England were being put through their paces by the Royal Marines today as they began preparations for the World Cup defence, which starts in just over two months.
The England squad had expected to be flying out to a summer training camp in Portugal until head coach Brian Ashton pulled out a surprise change of plan last night.
Instead of the Algarve, Ashton sent his extended squad to various Royal Marine camps across the south of England, where they will be drilled on leadership, team-building and fitness.
Ashton has little time to mould his World Cup team in the fires of competitive rugby, with the final 30-man squad having to be named on August 14.
England only have warm-up matches against Wales and France before Ashton must declare his hand and so the next few weeks are vital in setting the right tone.
It is not the first time England have worked with the Marines. Sir Clive Woodward linked up with the Marines a number of times during his regime and based many of his innovations on methods employed by the soldiers.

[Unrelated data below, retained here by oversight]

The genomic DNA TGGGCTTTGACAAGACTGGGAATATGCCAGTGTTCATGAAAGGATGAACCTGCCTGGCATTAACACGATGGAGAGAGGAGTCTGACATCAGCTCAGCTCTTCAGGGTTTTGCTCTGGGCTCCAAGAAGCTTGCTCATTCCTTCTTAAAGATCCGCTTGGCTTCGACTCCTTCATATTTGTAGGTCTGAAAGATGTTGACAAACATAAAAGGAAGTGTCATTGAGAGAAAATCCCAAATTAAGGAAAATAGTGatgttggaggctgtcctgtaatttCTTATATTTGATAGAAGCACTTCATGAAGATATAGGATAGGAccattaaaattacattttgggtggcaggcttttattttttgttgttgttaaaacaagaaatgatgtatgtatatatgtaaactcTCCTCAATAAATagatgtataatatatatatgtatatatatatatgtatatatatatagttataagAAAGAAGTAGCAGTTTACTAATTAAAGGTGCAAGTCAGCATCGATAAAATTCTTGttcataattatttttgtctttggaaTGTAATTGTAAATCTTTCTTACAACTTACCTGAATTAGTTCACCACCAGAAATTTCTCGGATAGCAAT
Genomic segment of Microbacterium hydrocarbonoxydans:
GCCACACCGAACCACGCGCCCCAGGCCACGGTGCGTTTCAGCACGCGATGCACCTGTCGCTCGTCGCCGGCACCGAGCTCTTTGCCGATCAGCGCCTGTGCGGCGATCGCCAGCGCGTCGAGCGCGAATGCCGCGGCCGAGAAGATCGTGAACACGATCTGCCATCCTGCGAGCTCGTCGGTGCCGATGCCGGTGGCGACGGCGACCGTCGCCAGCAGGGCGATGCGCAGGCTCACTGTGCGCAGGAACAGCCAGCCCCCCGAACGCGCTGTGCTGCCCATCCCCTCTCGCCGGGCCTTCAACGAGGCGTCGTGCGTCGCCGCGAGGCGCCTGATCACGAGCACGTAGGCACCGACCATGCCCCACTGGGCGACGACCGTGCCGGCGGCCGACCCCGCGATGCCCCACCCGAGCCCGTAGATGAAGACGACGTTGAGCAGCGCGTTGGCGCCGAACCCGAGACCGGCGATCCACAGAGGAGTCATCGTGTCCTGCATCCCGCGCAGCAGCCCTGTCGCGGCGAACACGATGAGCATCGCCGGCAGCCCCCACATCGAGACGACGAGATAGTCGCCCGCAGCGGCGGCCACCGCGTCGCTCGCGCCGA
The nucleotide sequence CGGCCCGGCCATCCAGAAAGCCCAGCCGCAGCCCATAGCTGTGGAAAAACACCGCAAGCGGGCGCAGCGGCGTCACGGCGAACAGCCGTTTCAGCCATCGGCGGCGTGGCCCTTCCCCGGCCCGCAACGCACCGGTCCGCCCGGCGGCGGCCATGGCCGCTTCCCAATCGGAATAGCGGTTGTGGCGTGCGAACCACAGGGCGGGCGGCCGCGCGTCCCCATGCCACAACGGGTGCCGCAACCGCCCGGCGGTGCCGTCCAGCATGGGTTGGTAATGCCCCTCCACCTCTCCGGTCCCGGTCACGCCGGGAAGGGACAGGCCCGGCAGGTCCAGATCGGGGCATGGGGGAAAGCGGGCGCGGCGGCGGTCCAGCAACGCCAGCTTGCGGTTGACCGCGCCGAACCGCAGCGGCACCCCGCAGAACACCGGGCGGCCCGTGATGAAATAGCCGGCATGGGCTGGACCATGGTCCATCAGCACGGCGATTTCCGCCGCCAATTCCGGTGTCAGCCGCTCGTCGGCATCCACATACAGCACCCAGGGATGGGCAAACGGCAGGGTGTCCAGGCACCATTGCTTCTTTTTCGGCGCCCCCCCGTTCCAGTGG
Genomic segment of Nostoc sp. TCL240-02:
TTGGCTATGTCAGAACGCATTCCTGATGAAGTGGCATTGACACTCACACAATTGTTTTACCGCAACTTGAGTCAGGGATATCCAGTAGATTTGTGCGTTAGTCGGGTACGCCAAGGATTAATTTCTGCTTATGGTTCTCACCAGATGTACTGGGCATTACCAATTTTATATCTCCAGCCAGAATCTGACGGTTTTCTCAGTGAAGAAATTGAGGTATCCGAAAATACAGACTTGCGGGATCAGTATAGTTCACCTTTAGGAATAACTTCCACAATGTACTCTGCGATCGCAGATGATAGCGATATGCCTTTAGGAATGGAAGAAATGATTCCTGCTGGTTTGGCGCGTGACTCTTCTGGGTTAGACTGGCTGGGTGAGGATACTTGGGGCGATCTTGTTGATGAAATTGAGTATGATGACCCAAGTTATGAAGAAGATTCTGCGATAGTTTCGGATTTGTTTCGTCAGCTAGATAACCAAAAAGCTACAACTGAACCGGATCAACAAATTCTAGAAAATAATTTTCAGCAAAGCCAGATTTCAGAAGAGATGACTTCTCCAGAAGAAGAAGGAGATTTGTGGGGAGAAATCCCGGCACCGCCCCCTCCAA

Woodward credits the Marines with teaching him one vital message when, after a session in 1999, a leading training officer told him: "There are men in your squad we wouldn't go into battle with.
"It's not about their skills, it is about their attitude and their effect on the team. One wrong team player can sap all the energy from the group."
As England built from the disappointment of the 1999 World Cup, Woodward recognised he required a squad full of "energisers" and by 2003 there was "not an energy-sapper in sight".
One of those energisers four years ago was Lawrence Dallaglio and the veteran Wasps and former England captain still brings those same qualities to the party.
Dallaglio was included in the 47-man training squad having not played for England in more than a year and Jonny Wilkinson is delighted to have him involved.
"He brings a huge amount of experience but also mental and physical toughness. His presence and aura has been well earned," Wilkinson said.
"He pushes people to new levels whether it is in training drills or meetings."